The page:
For a hike on this Saturday morning, I chose a trip Washburn ridge in the Hoffman Notch Wilderness. I drove to North Hudson and took the Blue Ridge Road west to the northern terminus of the Hoffman Notch Trail. There is a sign there and a small parking lot.
My first 2.4 miles were on the Hoffman Notch Trail heading south up into the notch. A 0.9 miles there is extensive beaver activity and flooding. A few logs are often strategically placed to assist the hiker to negotiate the submerged trail. I managed to cross today.
|The nose of this old car greets you early on in the hike.|
|No problem with this crossing.|
|This crossing is often the problem.|
|A nice small cascade|
At the location where I left the trail, there is a large headwall. It was still covered in ice on this day, although some large chunks came thundering down. I saw a couple small cairns as I started out, but no indication of human presence after that.
|I climbed up to the left of this ice flow.|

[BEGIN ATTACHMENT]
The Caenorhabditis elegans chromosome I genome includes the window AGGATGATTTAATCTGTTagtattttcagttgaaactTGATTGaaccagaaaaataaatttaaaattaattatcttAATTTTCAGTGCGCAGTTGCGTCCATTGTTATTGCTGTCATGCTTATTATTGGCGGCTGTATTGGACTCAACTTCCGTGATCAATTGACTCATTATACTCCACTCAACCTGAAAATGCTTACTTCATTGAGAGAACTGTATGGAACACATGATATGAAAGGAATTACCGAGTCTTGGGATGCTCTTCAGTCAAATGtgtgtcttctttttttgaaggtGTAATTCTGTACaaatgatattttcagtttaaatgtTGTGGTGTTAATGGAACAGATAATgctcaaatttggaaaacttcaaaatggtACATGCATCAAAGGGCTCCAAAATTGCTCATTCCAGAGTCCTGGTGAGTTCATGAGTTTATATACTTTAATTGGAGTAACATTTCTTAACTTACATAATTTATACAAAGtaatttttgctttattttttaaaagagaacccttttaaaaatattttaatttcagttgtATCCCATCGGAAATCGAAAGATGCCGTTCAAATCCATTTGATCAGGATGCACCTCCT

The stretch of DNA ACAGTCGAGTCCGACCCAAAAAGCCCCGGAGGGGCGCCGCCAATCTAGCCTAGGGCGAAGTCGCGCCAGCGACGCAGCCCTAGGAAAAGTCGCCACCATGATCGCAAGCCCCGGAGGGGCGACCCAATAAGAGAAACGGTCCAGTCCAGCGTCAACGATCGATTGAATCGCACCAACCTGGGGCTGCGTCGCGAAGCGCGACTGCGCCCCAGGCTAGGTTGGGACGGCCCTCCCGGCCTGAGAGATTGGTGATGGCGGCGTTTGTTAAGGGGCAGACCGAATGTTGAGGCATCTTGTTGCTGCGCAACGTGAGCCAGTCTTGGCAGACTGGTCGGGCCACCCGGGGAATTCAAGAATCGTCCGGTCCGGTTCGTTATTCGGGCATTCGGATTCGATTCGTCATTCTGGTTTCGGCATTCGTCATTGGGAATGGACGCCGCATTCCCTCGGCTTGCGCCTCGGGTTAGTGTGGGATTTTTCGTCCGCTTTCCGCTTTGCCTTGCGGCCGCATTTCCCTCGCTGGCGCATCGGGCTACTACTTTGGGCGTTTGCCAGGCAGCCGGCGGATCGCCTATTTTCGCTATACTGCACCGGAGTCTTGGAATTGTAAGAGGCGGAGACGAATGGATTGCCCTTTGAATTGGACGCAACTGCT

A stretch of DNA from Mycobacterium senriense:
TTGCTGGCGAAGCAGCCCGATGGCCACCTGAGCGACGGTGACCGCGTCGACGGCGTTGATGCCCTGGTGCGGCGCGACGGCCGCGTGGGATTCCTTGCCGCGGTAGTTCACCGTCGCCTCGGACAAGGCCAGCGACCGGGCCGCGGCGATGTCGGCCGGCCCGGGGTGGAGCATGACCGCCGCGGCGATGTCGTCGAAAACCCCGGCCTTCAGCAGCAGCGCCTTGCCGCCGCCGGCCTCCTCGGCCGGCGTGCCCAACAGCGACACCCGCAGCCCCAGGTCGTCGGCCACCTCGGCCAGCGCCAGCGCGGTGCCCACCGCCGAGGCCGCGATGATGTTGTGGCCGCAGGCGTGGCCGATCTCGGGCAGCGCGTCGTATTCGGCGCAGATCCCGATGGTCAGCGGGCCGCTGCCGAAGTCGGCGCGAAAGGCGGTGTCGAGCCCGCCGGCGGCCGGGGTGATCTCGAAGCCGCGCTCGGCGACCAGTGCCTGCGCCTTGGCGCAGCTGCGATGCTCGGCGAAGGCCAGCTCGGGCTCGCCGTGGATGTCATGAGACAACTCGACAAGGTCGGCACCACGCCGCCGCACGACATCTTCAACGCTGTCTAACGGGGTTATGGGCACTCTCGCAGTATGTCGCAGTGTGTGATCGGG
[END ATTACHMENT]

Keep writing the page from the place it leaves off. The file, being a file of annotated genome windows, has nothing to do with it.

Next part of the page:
I kept a wall of cliffs on my right for perhaps a half mile until they ended.
|Looking back towards Hornet Cobbles|
|... and a little higher with snow.|
As I got up to around 2000' the ground became snow covered and a little slippery for climbing.
|Big Marsh in the distance below.|
|Really open hardwoods just below the summit.|
Alas, all good things must come to an end. The pine and spruce closed in and I had to paw my way through the wet snowy branches. At least it was only for a quarter mile.
|The summit ridge.|
I reached the summit and found no view were to be had. Earlier I had thought about continuing over to Sand Pond Mountain, but now it just didn't feel like it, so I retraced my steps in the snow back to the trail and out. I would find a different hike for the afternoon.
|Coming back down and looking back up at the cliff wall.|
|A last look at the icy headwall.|
Hike Distance: 7 miles
Hike Time: 4.25 hours
Total Vertical Gain: ~2000'
|The route (click image to enlarge)|
|The Nat. Geo. map|